Indexing and Valeant/Nortel

September 20th, 2016 by Potato

An active portfolio manager recently criticized index investing because Valeant became the biggest TSX component and then blew up, as Nortel did in ages past. The implication being that active investing would have avoided concentrating so much into a stock like that.

This is a flawed argument. First, he’s suggesting that active management could have avoided the Valeant collapse, which we can’t just take as a given. After all, it didn’t get that way because of the index investors — Valeant became the biggest TSX component because on average active investors gave it that valuation. Now, it’s possible (especially in this case of a cross-listed stock with an international presence) that American active investors are what drove the price up, leading to its over-weight status in the Canadian index (even if Canadian mutual funds didn’t hold it to that proportion), or a small minority of Canadian active investors just going crazy for the stock drove up its proportion in the index, but sparing the portfolios of most active investors.

Whatever, it happened: Valeant became huge then blew up1. That makes 2015 an easy comparison year for active funds versus the index, right? And indeed, over half of Canadian equity funds managed to out-perform the index that year, a massive increase over the typical numbers. However, despite the gimme at the end of the period, nearly two-thirds of funds still under-performed on a 5-year basis — this is clearly not a fatal flaw in index investing.

Which makes it a really insidious sort of criticism because there is a nugget of truth in there. It would be better if bubbles never formed and blew up, but that’s too hard to avoid in practice, and over the long term (which is what matters), indexing is still the better bet. Even if every once in a while the indexes do throw a soft pitch inefficiency to the active investors, it’s too hard to take advantage of (net of fees) consistently enough to win out.

Oh, and while 2015 was a pretty good year for Canadian active investors versus the average, note further down in the report that 85% of US equity funds under-performed the S&P500 that year, and 99% under-performed on a 5-year basis.

Every now and then index investing will include blow-ups like this (or miss run-ups), making an easy comparable for the active managers. Despite the odd case of that happening, over the long term index investing has been the better choice.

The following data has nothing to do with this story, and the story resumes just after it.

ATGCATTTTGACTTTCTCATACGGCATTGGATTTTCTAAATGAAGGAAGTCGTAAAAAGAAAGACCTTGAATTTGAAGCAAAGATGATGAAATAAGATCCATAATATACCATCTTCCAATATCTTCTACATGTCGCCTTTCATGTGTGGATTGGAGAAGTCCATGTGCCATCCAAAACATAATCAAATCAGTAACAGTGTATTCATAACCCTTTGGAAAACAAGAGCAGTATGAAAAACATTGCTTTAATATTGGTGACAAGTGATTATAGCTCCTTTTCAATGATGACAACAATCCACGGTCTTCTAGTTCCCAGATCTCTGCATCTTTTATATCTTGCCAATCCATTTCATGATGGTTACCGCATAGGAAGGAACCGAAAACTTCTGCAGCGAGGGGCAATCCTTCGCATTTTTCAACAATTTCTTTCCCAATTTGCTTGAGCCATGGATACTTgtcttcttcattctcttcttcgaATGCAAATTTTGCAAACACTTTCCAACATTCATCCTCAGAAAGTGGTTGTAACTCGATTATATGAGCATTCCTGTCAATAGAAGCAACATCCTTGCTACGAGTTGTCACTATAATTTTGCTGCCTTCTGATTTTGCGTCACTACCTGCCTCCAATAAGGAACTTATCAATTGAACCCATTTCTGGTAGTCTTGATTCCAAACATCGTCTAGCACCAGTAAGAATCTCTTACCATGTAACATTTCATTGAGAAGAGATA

1. Fun fact: VRX is the biggest near-miss in my active investing portfolio. Screwing that trade up is perhaps the strongest signal that I’m too busy for even a small active “play” portfolio and it’s time for 100% indexing for me. I decided to short VRX in August 2015, after the AZ Value posts but before Philidor hit the news. I put in an order to buy some puts, but was too stubborn to cross the spread. My bid did not get filled at the end of the day, and then I was too busy with work to enter it again the next few weeks. Then the Philidor revelations came out and I was dumb enough to think that falling from ~$300 to ~$240 meant that I was chasing it down and most of the negative news was baked in. If I had just been willing to cross the spread and pay like $20 more for my puts, or even to come back and keep the bid alive, I would have had about a 15X return on that short. It is no small source of embarrassment and rage and kicking myself that I actually had done the research and entered an order, and still managed to miss out. As Wayfare said, “there’s this great book on passive index investing you should read…”

The Index Card

September 15th, 2016 by Potato

In looking for other descriptions of simple ways to plan and manage your finances, I recently read The Index Card.

The backstory is neat:

When University of Chicago professor Harold Pollack interviewed Helaine Olen, an award-winning financial journalist and the author of the bestselling Pound Foolish, he made an off­hand suggestion: everything you need to know about managing your money could fit on an index card. To prove his point, he grabbed a 4″ x 6″ card, scribbled down a list of rules, and posted a picture of the card online. The post went viral.

An early version of the card is available online at many places, including this story at NPR. The final book tweaked things a bit, but from a quick note surprisingly little changed.

I love the idea of a card like this: a simple set of guiding principles, presented in a really simple way (even the medium of the index card helps reinforce the idea that this shouldn’t be too scary).

However, I can’t say I’d recommend the book for Canadian readers: beyond the real basics of paying off your credit card every month, most of the book is really geared to Americans. With lots of focus on 401(k) plans, 30-year mortgages, and health insurance woes, big portions of this book don’t carry over well across the border. I also wasn’t a fan of the third person voice shifting between the two co-authors. “While working on Pound Foolish, Helaine… Since publishing Pound Foolish, Helaine has sat through… When at the University of Chicago, Harold…”